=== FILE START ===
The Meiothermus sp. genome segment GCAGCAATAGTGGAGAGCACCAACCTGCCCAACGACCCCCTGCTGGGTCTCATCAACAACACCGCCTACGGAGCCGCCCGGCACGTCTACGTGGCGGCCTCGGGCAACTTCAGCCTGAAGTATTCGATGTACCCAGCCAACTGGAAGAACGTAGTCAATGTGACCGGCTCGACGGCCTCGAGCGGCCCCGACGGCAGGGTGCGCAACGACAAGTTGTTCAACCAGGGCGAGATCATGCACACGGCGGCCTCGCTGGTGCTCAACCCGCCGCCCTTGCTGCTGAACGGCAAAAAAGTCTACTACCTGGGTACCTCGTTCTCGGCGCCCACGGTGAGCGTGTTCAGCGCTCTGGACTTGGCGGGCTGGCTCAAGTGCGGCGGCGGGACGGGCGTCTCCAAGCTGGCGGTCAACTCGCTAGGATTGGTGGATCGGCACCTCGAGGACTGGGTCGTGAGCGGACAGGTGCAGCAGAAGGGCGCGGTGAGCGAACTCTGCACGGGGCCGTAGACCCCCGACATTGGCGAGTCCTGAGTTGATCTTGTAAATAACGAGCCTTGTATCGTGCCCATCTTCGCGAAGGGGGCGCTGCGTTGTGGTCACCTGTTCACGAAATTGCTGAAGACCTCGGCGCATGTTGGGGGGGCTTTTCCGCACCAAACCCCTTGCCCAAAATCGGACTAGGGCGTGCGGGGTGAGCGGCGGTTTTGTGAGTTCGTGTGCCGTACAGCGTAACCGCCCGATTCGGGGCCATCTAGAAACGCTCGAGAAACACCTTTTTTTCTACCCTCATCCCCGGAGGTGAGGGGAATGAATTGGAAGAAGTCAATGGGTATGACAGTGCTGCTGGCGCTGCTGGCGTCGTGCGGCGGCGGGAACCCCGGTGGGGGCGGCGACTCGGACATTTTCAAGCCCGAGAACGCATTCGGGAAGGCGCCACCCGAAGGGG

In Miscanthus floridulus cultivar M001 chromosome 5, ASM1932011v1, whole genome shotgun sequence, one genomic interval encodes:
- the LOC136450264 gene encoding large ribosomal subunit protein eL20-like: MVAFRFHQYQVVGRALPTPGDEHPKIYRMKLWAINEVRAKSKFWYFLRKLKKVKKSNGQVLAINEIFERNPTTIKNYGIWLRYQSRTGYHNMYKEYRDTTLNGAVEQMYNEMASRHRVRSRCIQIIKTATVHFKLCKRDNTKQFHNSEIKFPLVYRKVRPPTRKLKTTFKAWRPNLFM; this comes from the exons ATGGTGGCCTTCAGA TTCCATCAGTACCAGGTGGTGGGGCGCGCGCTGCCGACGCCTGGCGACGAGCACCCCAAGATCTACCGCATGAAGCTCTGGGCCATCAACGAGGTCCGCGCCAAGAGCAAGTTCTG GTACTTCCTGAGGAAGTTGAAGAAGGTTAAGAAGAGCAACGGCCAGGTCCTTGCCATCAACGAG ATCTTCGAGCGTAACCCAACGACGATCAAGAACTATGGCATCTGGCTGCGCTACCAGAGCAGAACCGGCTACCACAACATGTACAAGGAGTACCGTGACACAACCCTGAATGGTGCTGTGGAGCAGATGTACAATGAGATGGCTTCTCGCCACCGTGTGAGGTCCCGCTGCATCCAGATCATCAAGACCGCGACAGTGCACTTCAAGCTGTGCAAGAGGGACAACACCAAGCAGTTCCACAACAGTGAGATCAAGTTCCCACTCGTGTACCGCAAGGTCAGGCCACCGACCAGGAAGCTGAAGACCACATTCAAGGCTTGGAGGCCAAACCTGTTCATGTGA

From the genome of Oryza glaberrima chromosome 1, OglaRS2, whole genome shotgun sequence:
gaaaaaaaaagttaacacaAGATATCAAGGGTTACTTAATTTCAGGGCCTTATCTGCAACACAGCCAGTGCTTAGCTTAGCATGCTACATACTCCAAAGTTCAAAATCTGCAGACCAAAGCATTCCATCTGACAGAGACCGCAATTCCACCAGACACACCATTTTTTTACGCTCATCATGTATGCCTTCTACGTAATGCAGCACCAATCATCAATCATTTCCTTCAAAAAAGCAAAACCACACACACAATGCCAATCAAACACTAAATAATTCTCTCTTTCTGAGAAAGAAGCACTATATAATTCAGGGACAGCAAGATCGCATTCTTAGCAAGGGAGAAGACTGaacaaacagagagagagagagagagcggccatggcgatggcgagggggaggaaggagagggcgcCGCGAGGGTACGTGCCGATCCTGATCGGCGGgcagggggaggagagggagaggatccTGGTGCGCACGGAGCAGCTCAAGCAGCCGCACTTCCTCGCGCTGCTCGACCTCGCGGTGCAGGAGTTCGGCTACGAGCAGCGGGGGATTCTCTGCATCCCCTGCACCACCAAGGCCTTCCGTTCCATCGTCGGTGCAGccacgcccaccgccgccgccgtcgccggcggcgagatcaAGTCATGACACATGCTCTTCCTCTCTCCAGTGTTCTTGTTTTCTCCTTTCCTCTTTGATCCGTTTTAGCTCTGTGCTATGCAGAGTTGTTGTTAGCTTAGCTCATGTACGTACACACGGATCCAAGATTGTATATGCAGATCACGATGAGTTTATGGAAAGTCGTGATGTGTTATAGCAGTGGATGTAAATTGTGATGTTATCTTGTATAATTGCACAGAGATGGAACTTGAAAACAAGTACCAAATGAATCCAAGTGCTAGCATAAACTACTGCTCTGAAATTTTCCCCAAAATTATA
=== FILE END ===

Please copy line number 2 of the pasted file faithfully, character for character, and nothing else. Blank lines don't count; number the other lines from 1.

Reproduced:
In Miscanthus floridulus cultivar M001 chromosome 5, ASM1932011v1, whole genome shotgun sequence, one genomic interval encodes: